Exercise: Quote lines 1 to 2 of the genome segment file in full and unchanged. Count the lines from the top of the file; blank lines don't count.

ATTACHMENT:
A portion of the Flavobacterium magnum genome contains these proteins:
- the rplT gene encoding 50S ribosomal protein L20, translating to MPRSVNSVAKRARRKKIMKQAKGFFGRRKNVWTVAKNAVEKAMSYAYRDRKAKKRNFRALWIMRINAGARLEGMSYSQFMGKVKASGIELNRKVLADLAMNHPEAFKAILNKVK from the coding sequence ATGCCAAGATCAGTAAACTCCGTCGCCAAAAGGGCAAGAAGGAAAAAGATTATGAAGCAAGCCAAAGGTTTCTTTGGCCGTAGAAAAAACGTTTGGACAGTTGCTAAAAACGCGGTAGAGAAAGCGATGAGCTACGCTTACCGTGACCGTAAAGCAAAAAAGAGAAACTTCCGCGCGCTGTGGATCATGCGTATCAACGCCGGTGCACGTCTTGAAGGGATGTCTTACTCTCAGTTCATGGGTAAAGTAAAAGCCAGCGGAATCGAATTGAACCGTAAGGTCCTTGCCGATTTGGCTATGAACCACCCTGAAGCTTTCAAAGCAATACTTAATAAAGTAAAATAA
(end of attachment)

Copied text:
A portion of the Flavobacterium magnum genome contains these proteins:
- the rplT gene encoding 50S ribosomal protein L20, translating to MPRSVNSVAKRARRKKIMKQAKGFFGRRKNVWTVAKNAVEKAMSYAYRDRKAKKRNFRALWIMRINAGARLEGMSYSQFMGKVKASGIELNRKVLADLAMNHPEAFKAILNKVK from the coding sequence ATGCCAAGATCAGTAAACTCCGTCGCCAAAAGGGCAAGAAGGAAAAAGATTATGAAGCAAGCCAAAGGTTTCTTTGGCCGTAGAAAAAACGTTTGGACAGTTGCTAAAAACGCGGTAGAGAAAGCGATGAGCTACGCTTACCGTGACCGTAAAGCAAAAAAGAGAAACTTCCGCGCGCTGTGGATCATGCGTATCAACGCCGGTGCACGTCTTGAAGGGATGTCTTACTCTCAGTTCATGGGTAAAGTAAAAGCCAGCGGAATCGAATTGAACCGTAAGGTCCTTGCCGATTTGGCTATGAACCACCCTGAAGCTTTCAAAGCAATACTTAATAAAGTAAAATAA